Could this be the best-ever shipping container house?


We’ve all seen shipping containers used for temporary and permanent buildings, but not every house is a winner.

But here’s one that is. In fact, it could be the best container house we have seen, and we get to see plenty here at Homed.

It was designed by MB Architecture and it sits in a stunning location in Amagansett on Long Island, not far from New York.

Amagansett Modular by MB Architecture is a prefabricated holiday home made from shipping containers.

MATTHEW CARBONE

Amagansett Modular by MB Architecture is a prefabricated holiday home made from shipping containers.

Lead architect Maziar Behrooz says the clients, a couple with three children, wanted a four-bedroom holiday home they could use over the summer and in weekends all year round.

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A square container is welded and bolted onto the second storey to create an additional bedroom.

MATTHEW CARBONE

A square container is welded and bolted onto the second storey to create an additional bedroom.

“Critically, our clients had a limited budget — significantly below prevailing construction costs. They were open to exploring materials, methods of construction and design strategies that would yield both affordable and exciting solutions.

“Based on prior experience, we knew that conventional ‘stick-build’ construction using local labour would be prohibitively expensive. We suggested prefabricating the building off-site; and using shipping containers to lower the cost, and to provide ease of transportation and the kind of design experimentation they were open to.”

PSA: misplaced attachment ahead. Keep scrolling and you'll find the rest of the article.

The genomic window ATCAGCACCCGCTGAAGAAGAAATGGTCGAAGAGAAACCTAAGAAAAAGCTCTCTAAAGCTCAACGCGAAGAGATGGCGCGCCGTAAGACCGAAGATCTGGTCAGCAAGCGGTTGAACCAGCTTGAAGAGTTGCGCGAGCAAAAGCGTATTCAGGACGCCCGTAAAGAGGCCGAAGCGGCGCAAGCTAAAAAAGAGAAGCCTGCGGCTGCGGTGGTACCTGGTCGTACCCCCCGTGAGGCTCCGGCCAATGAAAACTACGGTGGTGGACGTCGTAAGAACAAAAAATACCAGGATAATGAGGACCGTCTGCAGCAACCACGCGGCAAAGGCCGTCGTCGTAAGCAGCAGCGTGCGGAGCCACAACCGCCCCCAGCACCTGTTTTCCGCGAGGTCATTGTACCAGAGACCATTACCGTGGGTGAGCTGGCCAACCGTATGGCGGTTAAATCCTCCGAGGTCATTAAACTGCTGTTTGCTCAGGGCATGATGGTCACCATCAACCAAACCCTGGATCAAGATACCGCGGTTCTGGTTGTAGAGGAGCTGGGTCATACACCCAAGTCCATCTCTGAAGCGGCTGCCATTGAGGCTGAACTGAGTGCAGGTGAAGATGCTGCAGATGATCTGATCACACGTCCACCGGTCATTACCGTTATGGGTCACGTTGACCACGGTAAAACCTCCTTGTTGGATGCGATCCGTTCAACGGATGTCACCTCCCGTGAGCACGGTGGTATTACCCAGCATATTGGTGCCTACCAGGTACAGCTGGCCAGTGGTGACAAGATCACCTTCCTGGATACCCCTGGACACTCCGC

Fully glazed walls maximise the tranquil outlook.

MATTHEW CARBONE

Fully glazed walls maximise the tranquil outlook.

Because shipping containers are inherently narrow, the team opted to stack two 40ft containers (2.4m wide) on top of two others and carve out the interior floor/wall/ceiling of half of the “four-pack” unit. This created a voluminous, uncluttered 5.1m-tall living space.

A staircase that takes up the entire width of one container creates an “amphitheatrical” room that faces the backyard, pool and sunsets, which can be enjoyed through floor-to-ceiling glass windows on the ends of the containers.

“We used the rectilinear geometry of the containers and their inherent structural strengths to guide the room layout and structural requirements,” says Behrooz. “The small second-floor extension is essentially bolted and welded back to the main building and held in tension — it is devoid of beams underneath.”

Another single container housing two bedrooms is placed slightly away from the main building to create courtyard-like outdoor spaces that allow the building to nestle into the sloping landscape, while also making the small house feel spacious.

A transparent “bridge” connects the two buildings and is surrounded by tall grasses and shrubs that create a pleasant walk-through experience. The team retained a single tall oak tree that helps to anchor the two buildings together visually.

The house was installed on site in just two days and fully completed in two months. Behrooz says the cost was “significantly and meaningfully less than prevailing building costs”.

Architect: MB Architecture (Manhattan and East Hampton) – Maziar Behrooz (lead), Bruce Engel (associate) and Eudine Blancardi (intern)

Structural engineer: Keith Ewing

Builder: Charles Galanti Inc

The architects retained a large oak tree between the two volumes that has become a key feature of the courtyard.

MATTHEW CARBONE

The architects retained a large oak tree between the two volumes that has become a key feature of the courtyard.



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